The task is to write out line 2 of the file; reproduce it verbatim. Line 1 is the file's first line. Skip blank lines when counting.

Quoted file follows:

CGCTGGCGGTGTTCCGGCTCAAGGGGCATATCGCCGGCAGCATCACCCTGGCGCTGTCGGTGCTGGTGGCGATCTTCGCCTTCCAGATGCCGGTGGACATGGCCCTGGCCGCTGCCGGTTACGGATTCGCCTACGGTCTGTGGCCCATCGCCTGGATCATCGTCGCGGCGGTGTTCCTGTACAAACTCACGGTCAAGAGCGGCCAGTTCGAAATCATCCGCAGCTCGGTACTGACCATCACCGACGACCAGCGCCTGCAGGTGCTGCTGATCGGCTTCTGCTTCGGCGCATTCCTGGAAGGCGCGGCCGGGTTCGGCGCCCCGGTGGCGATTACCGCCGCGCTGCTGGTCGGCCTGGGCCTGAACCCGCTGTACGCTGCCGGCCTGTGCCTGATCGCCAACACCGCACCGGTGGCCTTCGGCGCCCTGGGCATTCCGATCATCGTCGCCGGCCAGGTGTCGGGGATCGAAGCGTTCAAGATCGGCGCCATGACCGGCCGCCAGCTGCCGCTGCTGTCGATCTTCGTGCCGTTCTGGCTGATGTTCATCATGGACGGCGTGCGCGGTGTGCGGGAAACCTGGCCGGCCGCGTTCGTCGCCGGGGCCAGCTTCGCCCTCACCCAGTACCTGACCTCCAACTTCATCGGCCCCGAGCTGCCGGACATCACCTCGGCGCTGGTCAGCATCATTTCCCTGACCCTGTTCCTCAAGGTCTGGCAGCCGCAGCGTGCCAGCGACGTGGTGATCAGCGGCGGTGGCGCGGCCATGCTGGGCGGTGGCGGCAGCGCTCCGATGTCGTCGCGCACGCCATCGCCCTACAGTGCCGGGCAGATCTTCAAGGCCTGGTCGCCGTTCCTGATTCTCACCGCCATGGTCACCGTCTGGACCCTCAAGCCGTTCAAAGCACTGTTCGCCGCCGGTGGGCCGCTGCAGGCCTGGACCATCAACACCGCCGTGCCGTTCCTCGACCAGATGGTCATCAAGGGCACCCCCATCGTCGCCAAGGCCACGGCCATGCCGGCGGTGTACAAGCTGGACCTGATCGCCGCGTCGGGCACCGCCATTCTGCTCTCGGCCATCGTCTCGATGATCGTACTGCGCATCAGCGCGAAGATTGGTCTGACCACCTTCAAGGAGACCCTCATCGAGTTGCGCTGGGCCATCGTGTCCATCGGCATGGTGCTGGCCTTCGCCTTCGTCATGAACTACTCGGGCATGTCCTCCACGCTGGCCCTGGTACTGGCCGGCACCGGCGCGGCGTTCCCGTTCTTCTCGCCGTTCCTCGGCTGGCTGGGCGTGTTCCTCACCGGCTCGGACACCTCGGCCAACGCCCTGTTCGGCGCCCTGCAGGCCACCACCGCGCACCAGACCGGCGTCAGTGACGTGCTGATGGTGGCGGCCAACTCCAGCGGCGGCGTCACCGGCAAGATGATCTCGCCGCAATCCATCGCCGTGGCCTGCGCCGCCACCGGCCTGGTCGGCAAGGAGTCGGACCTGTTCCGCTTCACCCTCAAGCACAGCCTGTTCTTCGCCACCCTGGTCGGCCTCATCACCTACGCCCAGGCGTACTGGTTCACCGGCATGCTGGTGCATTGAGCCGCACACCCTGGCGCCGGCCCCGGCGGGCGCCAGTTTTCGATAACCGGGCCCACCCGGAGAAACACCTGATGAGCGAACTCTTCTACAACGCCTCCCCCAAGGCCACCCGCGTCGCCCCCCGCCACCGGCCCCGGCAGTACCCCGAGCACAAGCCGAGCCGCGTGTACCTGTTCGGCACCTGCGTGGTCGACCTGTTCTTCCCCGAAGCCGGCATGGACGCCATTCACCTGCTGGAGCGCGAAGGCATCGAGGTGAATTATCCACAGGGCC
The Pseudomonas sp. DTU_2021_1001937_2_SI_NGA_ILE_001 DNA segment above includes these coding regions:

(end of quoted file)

The Pseudomonas sp. DTU_2021_1001937_2_SI_NGA_ILE_001 DNA segment above includes these coding regions: